Town planning regulations for Tel Aviv, were formulated in 1909 by Arthur Ruppin with the help of Oscar Marmorek (who was a close acquaintance of Theodor Herzl). Marmorek sent Ruppin books on urban planning by Ebenezer Howard, an English urban planner and father of the garden city movement as well as German architect and urban planner Josef Stübben. Stübben, an expert on modern planning methods had composed regulations for urban centers and systems, street and square dimensions, public buildings and more. These served as a foundation for the building standards formulated for Ahuzat Bayit. When Rupin composed his regulations, he envisioned the city of Heliopolis in Egypt. A review of the regulations reveal that they focus on two main objectives:
The regulations and the plan of the neighborhood reflect strict standards and mention the obligations of the residents themselves. Each lot was to be about half a dunam in size, houses would be surrounded with gardens at least 2 meters in width and would be marked out by a low fence; courtyards would be kept clean. Land would be allocated for a public park, roads would be wide and lined with sidewalks; water and sewage pipes would be installed in the houses. These regulations ensured that this garden suburb would offer a quality community life and standard of living.
These bylaws were approved in 1909. A year later, new regulations were added by Mordechai Ben Hillel HaCohen, a Zionist activist, author, and businessman. The final text of 57 regulations organized in nine chapters was published that year.
In addition to regulations governing the physical aspect of the neighborhood, these bylaws included rules restricting the opening of businesses in the neighborhood. The opening up of businesses in the neighborhood was forbidden and only allowed in rare cases. All commerce was conducted in nearby Jaffa. To that end a bus service of carriages would travel back and forth from Jaffa to Achuzat Bayit , In the beginning, the issue of commerce in the neighborhood was debated again and again. Some people felt that the restriction against commerce in the neighborhood was a restriction of their rights to use their property as they saw fit. However, the majority felt that having businesses in the neighborhood would bring noise and filth.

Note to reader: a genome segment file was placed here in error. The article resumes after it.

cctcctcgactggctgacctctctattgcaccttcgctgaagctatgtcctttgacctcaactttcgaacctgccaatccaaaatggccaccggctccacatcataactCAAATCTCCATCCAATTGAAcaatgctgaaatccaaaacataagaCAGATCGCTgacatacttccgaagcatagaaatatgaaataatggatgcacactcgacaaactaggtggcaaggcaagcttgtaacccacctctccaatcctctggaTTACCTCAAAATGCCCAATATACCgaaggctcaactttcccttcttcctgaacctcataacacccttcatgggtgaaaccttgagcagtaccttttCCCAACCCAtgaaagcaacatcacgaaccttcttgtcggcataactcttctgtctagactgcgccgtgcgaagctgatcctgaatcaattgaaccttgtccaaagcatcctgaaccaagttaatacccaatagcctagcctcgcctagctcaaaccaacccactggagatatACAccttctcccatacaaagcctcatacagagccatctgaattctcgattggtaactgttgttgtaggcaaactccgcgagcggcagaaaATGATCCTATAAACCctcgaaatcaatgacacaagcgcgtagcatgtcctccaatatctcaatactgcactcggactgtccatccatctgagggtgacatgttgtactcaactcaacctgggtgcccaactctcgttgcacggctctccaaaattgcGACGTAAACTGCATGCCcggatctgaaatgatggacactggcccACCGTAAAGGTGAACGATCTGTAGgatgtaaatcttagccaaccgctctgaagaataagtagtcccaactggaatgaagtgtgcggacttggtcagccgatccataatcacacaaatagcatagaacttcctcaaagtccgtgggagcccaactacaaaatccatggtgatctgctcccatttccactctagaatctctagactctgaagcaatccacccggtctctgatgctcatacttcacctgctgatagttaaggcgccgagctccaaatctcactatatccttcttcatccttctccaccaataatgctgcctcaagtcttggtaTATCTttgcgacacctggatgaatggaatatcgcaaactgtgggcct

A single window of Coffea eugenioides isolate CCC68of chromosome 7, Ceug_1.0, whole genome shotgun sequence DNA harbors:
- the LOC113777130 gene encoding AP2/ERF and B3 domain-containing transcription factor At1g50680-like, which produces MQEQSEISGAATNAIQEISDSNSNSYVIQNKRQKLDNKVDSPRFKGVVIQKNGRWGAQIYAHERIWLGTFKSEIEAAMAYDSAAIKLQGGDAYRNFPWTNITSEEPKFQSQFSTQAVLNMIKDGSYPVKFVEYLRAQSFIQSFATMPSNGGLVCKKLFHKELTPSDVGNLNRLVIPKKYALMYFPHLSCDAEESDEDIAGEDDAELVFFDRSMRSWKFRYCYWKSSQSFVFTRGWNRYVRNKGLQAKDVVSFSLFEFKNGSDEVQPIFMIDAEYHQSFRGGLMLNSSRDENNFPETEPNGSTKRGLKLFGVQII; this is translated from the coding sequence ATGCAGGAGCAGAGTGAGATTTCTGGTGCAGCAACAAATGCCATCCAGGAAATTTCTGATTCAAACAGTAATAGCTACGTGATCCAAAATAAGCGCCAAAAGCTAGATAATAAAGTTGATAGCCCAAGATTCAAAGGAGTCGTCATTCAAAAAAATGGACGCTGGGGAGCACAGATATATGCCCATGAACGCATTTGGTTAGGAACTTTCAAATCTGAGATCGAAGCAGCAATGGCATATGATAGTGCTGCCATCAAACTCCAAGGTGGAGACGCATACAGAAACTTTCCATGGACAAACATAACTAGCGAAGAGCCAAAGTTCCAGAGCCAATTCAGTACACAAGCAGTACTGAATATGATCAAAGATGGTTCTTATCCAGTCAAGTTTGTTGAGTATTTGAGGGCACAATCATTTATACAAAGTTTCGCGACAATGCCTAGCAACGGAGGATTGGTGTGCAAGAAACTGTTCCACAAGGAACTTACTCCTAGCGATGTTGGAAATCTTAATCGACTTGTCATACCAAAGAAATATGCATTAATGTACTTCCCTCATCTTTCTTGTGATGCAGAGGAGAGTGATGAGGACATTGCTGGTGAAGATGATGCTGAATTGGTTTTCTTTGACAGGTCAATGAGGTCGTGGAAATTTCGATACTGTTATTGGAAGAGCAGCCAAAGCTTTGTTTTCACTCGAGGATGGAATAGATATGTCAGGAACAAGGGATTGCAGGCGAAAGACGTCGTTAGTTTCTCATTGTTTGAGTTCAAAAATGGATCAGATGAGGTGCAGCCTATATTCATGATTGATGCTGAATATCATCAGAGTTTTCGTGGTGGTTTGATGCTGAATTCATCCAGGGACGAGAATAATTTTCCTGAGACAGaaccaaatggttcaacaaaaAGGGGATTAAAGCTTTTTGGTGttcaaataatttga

It wasn’t until 1921, after the Arab riots in May of that year the lands were purchased south of the railroad tracks and a new neighborhood called the “New Commercial Center” was established. This neighborhood housed stores, offices as well as residential apartments and it became the commercial center of Tel Aviv at that time.
אנו רואים חשיבות עליונה בהנגשת אתר האינטרנט שלנו לאנשים עם מוגבלויות, וכך לאפשר לכלל האוכלוסיה להשתמש באתרנו בקלות ובנוחות. באתר זה בוצעו מגוון פעולות להנגשת האתר, הכוללות בין השאר התקנת רכיב נגישות ייעודי.
למרות מאמצנו להנגיש את כלל הדפים באתר באופן מלא, יתכן ויתגלו חלקים באתר שאינם נגישים. במידה ואינם מסוגלים לגלוש באתר באופן אופטימלי, אנה צרו איתנו קשר